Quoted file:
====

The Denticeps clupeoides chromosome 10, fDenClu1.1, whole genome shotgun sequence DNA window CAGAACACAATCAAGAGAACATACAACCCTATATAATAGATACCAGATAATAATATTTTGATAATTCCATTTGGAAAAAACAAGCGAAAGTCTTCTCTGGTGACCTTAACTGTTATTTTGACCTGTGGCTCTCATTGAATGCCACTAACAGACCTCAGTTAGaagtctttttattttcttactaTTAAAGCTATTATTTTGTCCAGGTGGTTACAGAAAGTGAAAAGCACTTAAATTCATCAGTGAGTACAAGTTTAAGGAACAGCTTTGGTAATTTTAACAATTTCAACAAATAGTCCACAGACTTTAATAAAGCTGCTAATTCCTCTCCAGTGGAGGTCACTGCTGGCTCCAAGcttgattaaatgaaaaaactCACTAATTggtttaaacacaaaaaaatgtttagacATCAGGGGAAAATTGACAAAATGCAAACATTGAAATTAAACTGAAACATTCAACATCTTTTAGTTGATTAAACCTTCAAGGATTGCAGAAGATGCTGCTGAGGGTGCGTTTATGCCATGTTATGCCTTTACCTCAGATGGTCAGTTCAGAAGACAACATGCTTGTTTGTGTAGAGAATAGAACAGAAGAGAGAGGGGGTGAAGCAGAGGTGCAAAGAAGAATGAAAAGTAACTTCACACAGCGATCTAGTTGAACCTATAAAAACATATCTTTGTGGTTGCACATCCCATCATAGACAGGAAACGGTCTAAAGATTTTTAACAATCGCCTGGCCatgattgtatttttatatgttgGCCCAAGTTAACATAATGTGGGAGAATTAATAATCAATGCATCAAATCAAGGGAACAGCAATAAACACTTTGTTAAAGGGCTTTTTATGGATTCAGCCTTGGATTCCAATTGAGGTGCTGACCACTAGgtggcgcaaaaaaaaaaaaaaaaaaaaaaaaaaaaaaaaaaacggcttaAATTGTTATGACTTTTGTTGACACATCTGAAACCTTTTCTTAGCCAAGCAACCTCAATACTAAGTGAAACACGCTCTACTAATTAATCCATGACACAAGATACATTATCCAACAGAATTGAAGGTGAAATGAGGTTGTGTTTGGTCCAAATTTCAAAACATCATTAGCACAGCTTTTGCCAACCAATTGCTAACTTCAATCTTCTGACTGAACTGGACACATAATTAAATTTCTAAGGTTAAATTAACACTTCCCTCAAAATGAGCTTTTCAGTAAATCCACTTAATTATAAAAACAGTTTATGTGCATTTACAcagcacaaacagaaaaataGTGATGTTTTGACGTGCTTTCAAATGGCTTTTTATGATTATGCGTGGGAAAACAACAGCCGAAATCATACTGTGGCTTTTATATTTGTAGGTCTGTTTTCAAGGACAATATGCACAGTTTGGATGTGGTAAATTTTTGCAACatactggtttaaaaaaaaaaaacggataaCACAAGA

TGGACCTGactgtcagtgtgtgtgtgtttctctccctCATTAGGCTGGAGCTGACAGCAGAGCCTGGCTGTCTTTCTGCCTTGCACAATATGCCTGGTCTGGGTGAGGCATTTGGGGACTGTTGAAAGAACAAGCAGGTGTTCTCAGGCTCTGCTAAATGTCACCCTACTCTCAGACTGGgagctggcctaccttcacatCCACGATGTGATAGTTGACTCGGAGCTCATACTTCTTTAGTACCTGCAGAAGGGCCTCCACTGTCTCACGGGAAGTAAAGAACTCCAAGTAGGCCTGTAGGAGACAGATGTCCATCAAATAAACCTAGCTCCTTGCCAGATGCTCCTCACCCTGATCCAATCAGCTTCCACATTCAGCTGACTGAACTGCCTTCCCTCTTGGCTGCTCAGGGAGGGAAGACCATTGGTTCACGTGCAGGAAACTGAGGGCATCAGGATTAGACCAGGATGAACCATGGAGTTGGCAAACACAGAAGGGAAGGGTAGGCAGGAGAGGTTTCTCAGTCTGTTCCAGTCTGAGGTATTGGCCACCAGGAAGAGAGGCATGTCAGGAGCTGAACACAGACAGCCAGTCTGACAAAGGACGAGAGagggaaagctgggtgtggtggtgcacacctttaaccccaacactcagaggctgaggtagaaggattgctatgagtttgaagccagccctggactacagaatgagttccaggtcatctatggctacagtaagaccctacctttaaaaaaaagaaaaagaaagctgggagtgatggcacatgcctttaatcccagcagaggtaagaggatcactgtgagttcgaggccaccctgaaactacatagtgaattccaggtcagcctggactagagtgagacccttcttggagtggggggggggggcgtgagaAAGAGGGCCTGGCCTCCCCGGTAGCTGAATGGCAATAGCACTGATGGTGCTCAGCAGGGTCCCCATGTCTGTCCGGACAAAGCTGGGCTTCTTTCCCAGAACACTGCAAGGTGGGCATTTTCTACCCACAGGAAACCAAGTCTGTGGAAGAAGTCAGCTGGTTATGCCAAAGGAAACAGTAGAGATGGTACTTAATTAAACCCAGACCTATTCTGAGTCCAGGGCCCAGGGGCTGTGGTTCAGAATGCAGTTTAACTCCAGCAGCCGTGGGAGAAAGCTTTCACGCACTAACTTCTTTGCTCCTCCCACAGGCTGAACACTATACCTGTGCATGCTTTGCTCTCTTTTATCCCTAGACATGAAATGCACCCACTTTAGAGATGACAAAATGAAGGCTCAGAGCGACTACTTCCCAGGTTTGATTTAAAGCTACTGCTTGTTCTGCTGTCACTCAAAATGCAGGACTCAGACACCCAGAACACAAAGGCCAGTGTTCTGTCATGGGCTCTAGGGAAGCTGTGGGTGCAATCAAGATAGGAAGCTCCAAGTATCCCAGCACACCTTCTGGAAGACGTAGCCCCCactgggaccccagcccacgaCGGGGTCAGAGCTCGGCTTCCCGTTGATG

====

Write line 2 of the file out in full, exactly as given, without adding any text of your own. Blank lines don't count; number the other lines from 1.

TGGACCTGactgtcagtgtgtgtgtgtttctctccctCATTAGGCTGGAGCTGACAGCAGAGCCTGGCTGTCTTTCTGCCTTGCACAATATGCCTGGTCTGGGTGAGGCATTTGGGGACTGTTGAAAGAACAAGCAGGTGTTCTCAGGCTCTGCTAAATGTCACCCTACTCTCAGACTGGgagctggcctaccttcacatCCACGATGTGATAGTTGACTCGGAGCTCATACTTCTTTAGTACCTGCAGAAGGGCCTCCACTGTCTCACGGGAAGTAAAGAACTCCAAGTAGGCCTGTAGGAGACAGATGTCCATCAAATAAACCTAGCTCCTTGCCAGATGCTCCTCACCCTGATCCAATCAGCTTCCACATTCAGCTGACTGAACTGCCTTCCCTCTTGGCTGCTCAGGGAGGGAAGACCATTGGTTCACGTGCAGGAAACTGAGGGCATCAGGATTAGACCAGGATGAACCATGGAGTTGGCAAACACAGAAGGGAAGGGTAGGCAGGAGAGGTTTCTCAGTCTGTTCCAGTCTGAGGTATTGGCCACCAGGAAGAGAGGCATGTCAGGAGCTGAACACAGACAGCCAGTCTGACAAAGGACGAGAGagggaaagctgggtgtggtggtgcacacctttaaccccaacactcagaggctgaggtagaaggattgctatgagtttgaagccagccctggactacagaatgagttccaggtcatctatggctacagtaagaccctacctttaaaaaaaagaaaaagaaagctgggagtgatggcacatgcctttaatcccagcagaggtaagaggatcactgtgagttcgaggccaccctgaaactacatagtgaattccaggtcagcctggactagagtgagacccttcttggagtggggggggggggcgtgagaAAGAGGGCCTGGCCTCCCCGGTAGCTGAATGGCAATAGCACTGATGGTGCTCAGCAGGGTCCCCATGTCTGTCCGGACAAAGCTGGGCTTCTTTCCCAGAACACTGCAAGGTGGGCATTTTCTACCCACAGGAAACCAAGTCTGTGGAAGAAGTCAGCTGGTTATGCCAAAGGAAACAGTAGAGATGGTACTTAATTAAACCCAGACCTATTCTGAGTCCAGGGCCCAGGGGCTGTGGTTCAGAATGCAGTTTAACTCCAGCAGCCGTGGGAGAAAGCTTTCACGCACTAACTTCTTTGCTCCTCCCACAGGCTGAACACTATACCTGTGCATGCTTTGCTCTCTTTTATCCCTAGACATGAAATGCACCCACTTTAGAGATGACAAAATGAAGGCTCAGAGCGACTACTTCCCAGGTTTGATTTAAAGCTACTGCTTGTTCTGCTGTCACTCAAAATGCAGGACTCAGACACCCAGAACACAAAGGCCAGTGTTCTGTCATGGGCTCTAGGGAAGCTGTGGGTGCAATCAAGATAGGAAGCTCCAAGTATCCCAGCACACCTTCTGGAAGACGTAGCCCCCactgggaccccagcccacgaCGGGGTCAGAGCTCGGCTTCCCGTTGATG